"You are being recorded for training purposes"

  keewaa 21:42 21 Mar 2006

On ringing helplines, I think it is common practice to hear announced that the conversation may be recorded for 'training purposes'. I assume that is how they get a legal way of recording the conversation.

Can I reverse that, and when I get through to someone say 'this conversation may be recorded incase you act in an unethical way !!"

I'm thinking of things like requesting a MAC code, incase the MAC is never sent, or the person tries some scare tactics. I want to scare them into helping me !!

Can I legally record a conversation with a help desk .... after all ... they regularly do it under the disguise of 'training purposes'.

  ade.h 21:57 21 Mar 2006

I think that it works both ways; if the other party is informed at the start and consents, then you're okay. Not that this is likely to affect your scenario, but I don't think that it could be admitted as evidence in court.

  Stuartli 22:14 21 Mar 2006

See similar thread (there is another longer one but can't find it):

click here

  keewaa 22:17 21 Mar 2006

I was thinking more in terms of just scaring them into being helpful (if I'm not getting anywhere) , and having a record to fall back on if the problem persists.

I just wonder what their reaction would be to being asked .... "Do you mind if I record this conversation" :)

  keewaa 22:19 21 Mar 2006

Thanks for that Stuartli.

  GANDALF <|:-)> 22:34 21 Mar 2006

You can record any conversation you want to (as Ian Blair knows). What you use it for is when the solicitors start rubbing their hands.


  Forum Editor 00:28 22 Mar 2006

provided the recording is entirely and exclusively for your own use. If you intend to provide details of the call to a third party (for use in a court case, for instance) you must inform the person to whom you're speaking BEFORE the conversation begins, and that person must consent to the call being recorded.

Businesses may record the content of any call from you or to you, without your prior knowledge and/or consent, but only :-

1. to provide evidence of a business transaction

2. to ensure that a business complies with regulatory procedures

3. to see that quality standards or targets are being met in the interests of national security

4. to prevent or detect crime

5. to investigate the unauthorised use of a telecom system

6. to secure the effective operation of the telecom system.

In addition, businesses can monitor (but not record) phone calls to see whether they are relevant to the business. As long as the recording or monitoring is done for one of the above purposes the only obligation on businesses is to inform their own employees. If businesses want to record for any other purpose, such as market research, they will have to obtain your prior consent.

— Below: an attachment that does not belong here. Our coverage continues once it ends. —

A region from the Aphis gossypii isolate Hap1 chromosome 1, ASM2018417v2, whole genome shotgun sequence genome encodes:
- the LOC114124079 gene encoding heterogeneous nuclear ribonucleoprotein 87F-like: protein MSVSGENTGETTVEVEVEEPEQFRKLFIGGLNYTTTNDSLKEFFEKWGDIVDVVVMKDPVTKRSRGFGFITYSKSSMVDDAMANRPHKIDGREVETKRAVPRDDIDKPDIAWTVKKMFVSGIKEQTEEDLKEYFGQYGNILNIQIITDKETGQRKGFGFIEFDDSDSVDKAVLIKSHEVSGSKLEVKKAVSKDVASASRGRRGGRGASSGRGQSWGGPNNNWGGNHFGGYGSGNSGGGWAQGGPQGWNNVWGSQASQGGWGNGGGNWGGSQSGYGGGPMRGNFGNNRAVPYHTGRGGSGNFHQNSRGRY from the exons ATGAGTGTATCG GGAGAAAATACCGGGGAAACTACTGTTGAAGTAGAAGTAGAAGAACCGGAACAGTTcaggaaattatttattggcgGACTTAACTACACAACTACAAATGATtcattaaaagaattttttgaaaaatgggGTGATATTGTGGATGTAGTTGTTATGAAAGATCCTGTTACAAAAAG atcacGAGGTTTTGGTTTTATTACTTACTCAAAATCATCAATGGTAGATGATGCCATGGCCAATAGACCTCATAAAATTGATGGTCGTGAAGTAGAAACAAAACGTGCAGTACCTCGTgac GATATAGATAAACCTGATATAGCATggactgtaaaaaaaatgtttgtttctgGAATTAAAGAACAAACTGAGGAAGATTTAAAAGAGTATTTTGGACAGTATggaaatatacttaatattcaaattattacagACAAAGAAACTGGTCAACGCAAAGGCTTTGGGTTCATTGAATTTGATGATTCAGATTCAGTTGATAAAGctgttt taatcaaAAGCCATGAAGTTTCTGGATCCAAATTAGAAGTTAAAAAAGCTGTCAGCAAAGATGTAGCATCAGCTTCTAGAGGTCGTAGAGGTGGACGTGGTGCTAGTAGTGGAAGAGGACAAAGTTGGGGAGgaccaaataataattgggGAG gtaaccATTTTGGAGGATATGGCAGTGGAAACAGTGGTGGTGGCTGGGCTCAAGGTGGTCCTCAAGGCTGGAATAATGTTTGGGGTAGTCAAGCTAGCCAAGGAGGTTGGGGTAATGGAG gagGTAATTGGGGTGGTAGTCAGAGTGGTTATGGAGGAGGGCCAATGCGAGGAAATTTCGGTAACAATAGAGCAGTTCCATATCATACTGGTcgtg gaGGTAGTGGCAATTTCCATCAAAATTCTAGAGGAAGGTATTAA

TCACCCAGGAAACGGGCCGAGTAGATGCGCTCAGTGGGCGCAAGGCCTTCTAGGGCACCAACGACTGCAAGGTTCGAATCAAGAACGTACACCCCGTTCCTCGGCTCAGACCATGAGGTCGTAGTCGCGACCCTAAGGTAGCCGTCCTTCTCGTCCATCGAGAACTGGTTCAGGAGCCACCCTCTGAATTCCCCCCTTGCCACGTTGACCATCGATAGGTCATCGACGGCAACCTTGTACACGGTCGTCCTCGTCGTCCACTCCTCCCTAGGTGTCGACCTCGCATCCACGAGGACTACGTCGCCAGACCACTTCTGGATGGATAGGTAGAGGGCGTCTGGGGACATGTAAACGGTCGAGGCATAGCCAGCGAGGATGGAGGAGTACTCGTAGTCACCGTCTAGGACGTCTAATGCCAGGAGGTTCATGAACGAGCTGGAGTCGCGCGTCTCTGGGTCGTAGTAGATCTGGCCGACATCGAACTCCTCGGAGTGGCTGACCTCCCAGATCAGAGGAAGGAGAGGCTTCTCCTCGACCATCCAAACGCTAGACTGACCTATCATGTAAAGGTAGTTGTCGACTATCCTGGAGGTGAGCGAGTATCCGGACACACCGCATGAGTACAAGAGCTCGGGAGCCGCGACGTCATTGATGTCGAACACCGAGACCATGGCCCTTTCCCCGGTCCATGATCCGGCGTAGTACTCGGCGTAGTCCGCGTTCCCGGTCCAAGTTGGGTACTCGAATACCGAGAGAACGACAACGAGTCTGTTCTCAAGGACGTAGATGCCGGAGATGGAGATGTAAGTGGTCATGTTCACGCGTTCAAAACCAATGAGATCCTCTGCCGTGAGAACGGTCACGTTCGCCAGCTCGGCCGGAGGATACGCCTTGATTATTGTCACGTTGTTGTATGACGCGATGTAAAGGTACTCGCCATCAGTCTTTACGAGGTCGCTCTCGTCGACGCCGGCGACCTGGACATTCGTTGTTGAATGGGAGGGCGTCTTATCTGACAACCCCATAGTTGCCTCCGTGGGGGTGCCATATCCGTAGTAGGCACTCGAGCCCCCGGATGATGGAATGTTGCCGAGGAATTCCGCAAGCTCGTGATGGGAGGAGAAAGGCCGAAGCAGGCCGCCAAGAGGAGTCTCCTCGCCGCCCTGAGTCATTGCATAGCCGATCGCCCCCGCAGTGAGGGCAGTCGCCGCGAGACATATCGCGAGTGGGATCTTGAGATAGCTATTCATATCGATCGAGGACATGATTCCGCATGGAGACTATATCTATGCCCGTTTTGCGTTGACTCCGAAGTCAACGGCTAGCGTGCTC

Under UK law the unlawful monitoring or recording of a phone conversation is what's called a 'tort'. That means you'll have to take a civil action against the offender - it's no good going to the police.

  MidgetMan 08:29 22 Mar 2006

All of our business calls with our clients are recorded in order to show that we comply with the relevant regs in place in our industry,we do inform the clients before hand (although we do not need to) and in 7 yrs never had one refuse or complain.

  spuds 12:14 22 Mar 2006

"in 7 yrs never had one refuse or complain". What would you do if they refused, have you been adviced!.

I had an sorrowful experience with a company a couple of years ago, and I informed them that I was going to make a recording of our conversation for my records,as I regarded that I was entitled to do the same as they were doing. The person who I informed seemed very concerned and annoyed, then hung up on me :o(.

A personal visit to the company with my own witness, soon resolved the issue!.

  Monument 14:45 22 Mar 2006

For those that can't sleep at night

Lawful Business Monitoring click here the legislation.

  amonra 14:59 22 Mar 2006

On two different occasions calling insurance companies I have told the operator on answering that "this conversation will be recorded", on on both occasions the operator hung up. Fortunately on the last occasion I had an "insider" who was aware of which operator had answered my call. Heads rolled !
What's sauce for the goose is sauce for the gander.

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